when I'm ready to write off the Gameboy Advance to the videogaming
retirement home, along comes the new Zelda to drag me back in.
I'm beginning to feel a little like Al Pacino, at least during
the two weeks I spent with this game.
that I mind, because I've always loved the Legend of Zelda games,
and I certainly love this one. It's clearly as good as any of
the traditional, two-dimensional games in the series. It feels
very much like a grand celebration of the whole series, and brings
it back to its roots. And yet, the game never feels derivitive
or bereft of ideas. Far from it.
big innovation with The Minish Cap are kinstones, mysterious
medallion fragments that can be found lying around everywhere.
These fragments can be fused with other people, if they are in
the mood (as shown with a little thought balloon over their heads),
and successful fusions can result in any number of surprises.
what happens when you fuse kinstones? You know I'm not going
to give that away. Most of the fun in Zelda comes from the endless
surprises around the corner. To give any of them away is worse
than giving away the ending to a murder mystery novel.
other words, you're on your own. And, yeah, there will be times
when you feel that in your bones. Just trust me when I assure
you that all the hunting around and harrassing of people in town
will be worth the effort. It took me two weeks before I uncovered
all the kinstones and received the final reward, so you'll do
always struck by how Capcom has mastered the feel of the classic
Zelda games. It seems now that they've mastered it as well as
Shigeru Miyamoto and his teams, and they should be trusted to
continue the franchise into the future. I would love to look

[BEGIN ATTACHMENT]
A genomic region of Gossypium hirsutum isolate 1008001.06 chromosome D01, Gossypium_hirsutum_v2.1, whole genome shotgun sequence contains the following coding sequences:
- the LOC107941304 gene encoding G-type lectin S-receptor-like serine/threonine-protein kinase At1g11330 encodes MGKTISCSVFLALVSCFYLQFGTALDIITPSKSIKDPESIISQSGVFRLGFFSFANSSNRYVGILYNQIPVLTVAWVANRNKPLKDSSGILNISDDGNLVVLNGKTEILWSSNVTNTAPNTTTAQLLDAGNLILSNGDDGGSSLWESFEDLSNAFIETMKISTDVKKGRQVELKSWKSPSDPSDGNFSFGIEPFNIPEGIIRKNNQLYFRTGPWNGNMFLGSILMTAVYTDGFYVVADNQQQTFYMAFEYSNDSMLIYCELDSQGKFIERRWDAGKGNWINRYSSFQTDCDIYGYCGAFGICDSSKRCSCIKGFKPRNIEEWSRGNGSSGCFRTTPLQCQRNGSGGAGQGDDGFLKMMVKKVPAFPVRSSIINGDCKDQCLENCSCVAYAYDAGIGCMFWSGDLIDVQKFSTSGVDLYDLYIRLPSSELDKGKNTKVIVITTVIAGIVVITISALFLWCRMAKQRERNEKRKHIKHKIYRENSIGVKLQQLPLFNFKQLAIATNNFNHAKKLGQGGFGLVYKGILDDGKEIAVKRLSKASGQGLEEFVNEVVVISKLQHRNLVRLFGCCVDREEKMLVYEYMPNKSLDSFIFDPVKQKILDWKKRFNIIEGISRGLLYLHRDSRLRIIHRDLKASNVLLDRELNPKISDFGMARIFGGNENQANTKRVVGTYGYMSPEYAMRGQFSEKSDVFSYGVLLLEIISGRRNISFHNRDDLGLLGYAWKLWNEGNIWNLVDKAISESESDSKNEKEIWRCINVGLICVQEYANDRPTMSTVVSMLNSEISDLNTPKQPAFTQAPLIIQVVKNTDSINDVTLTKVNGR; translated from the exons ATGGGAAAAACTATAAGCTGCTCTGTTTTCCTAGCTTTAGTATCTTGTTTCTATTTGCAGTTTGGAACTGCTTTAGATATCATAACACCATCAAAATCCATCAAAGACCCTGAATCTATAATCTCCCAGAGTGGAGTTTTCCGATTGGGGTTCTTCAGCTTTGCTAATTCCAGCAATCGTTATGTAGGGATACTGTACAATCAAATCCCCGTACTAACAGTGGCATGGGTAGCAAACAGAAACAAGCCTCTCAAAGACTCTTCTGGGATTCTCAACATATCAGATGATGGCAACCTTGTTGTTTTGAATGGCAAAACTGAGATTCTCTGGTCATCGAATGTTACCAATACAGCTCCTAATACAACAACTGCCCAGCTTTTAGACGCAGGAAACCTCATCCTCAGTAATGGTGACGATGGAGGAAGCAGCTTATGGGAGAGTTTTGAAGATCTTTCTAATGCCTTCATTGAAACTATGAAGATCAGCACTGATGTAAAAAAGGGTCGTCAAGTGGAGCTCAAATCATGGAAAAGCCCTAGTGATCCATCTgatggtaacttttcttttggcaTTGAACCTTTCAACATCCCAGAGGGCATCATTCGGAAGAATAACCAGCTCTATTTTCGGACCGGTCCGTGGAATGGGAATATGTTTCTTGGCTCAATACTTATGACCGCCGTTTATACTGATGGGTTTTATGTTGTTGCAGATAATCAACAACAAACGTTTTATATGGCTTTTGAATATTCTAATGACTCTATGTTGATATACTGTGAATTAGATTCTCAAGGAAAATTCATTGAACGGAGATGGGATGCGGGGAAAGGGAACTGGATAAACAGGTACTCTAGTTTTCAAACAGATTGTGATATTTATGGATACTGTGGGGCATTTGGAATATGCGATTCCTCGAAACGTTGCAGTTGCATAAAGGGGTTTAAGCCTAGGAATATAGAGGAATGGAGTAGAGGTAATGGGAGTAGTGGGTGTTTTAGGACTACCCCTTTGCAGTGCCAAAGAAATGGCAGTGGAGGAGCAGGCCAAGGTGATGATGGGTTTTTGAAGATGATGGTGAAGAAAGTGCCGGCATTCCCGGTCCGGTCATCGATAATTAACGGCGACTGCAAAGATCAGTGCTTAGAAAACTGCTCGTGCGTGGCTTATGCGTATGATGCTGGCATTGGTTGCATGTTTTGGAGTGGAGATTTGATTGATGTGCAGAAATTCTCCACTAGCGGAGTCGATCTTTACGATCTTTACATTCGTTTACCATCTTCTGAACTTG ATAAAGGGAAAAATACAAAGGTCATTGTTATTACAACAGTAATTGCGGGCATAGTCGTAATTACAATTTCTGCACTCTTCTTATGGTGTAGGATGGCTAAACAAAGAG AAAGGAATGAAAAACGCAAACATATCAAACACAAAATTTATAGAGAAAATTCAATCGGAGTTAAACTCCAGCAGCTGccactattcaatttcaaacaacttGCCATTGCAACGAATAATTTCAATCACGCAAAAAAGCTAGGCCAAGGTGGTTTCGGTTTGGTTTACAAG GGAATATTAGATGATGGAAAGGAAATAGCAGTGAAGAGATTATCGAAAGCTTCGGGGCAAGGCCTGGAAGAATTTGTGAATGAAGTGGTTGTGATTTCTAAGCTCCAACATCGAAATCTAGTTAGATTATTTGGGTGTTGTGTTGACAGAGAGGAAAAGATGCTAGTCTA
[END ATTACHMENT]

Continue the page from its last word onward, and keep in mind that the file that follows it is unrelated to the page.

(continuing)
forward to a new Zelda as enchanting and engrossing as this one
addition to rumbling through the classic terrain of Hyrule -
with a very keen eye towards the original Legend of Zelda from
1986 - you have the ability to travel into the tiny world of
the Minish. These amusing little elves live in the forest and
among the townspeople, who only know them as stories for children.
The young Link discovers a talking cap which looks a lot like
Crow T. Robot, and earns the abiltiy to shrink down to Minish
a classic Miyamoto convention to take a game world and absolutely
pack it with gameplay features and little details. It's a great
trait of getting the most out of the available space that goes
back to the humble 8-bit days when, literally, every byte counted.
The Minish Cap continues this lesson wonderfully. A few critics
have complained that the world in this game is shorter than the
typically epic length for a Zelda game, but they're simply not
paying attention. There's so much backtracking and moving around
that you'll be more than busy enough.
I'm growing tired of the notion that a videogame's quality is
related only to its length to finish. Too many designers stick
us with padded gameplay or pointless errands, for no better reason
than to burn out the clock. I'd still rather spend a quarter
on Ms. Pac-Man than the current crop of console titles.
have to wonder if some of the people responsible for the Mega
Man games worked on this one. The Minish Cap takes a great influence
from Capcom's classic series, particularly in its weapons and
dungeons. The one real flaw of previous Zelda games is that the
many weapons you acquire are rarely necessary; here, it's a necessity.
I've often had to switch back and forth, between a portable vacuum
pump, a boomerang, and a pair of claws.
see this play out in the dungeons. While there are only a half
dozen proper dungeons, these are superbly designed, more organic
and natural, and really require you to figure your way out of
a jam. The final dungeon plays out just like an assault on Dr.
Wily's castle, as you wind up heavily using everything in your
arsenal, and getting your butt whupped in the process.
addition to the kinstones, there are mysterious seashells, parlor
games, crazy errands back and forth, collectible minatures, samurai
trainers, and goofy characters large and small. This land of
Hyrule has never been so densely populated, and it gives a great
sense of atmosphere. This is a game that just feels inspired,
full of life.
it needs to be said, Minish Cap looks wondrous. This is probably
the best use of color and animation in a Gameboy Advance game,
and yet again shows how capable the handheld is when put in the
right hands. It's just like buttah.
is no small observation when I say that no other games on the
shelves seem to grab my interest. That's what a wonder like The
Minish Cap does; it reduces everything else to mediocrity. There
won't be a better game than this for quite some time.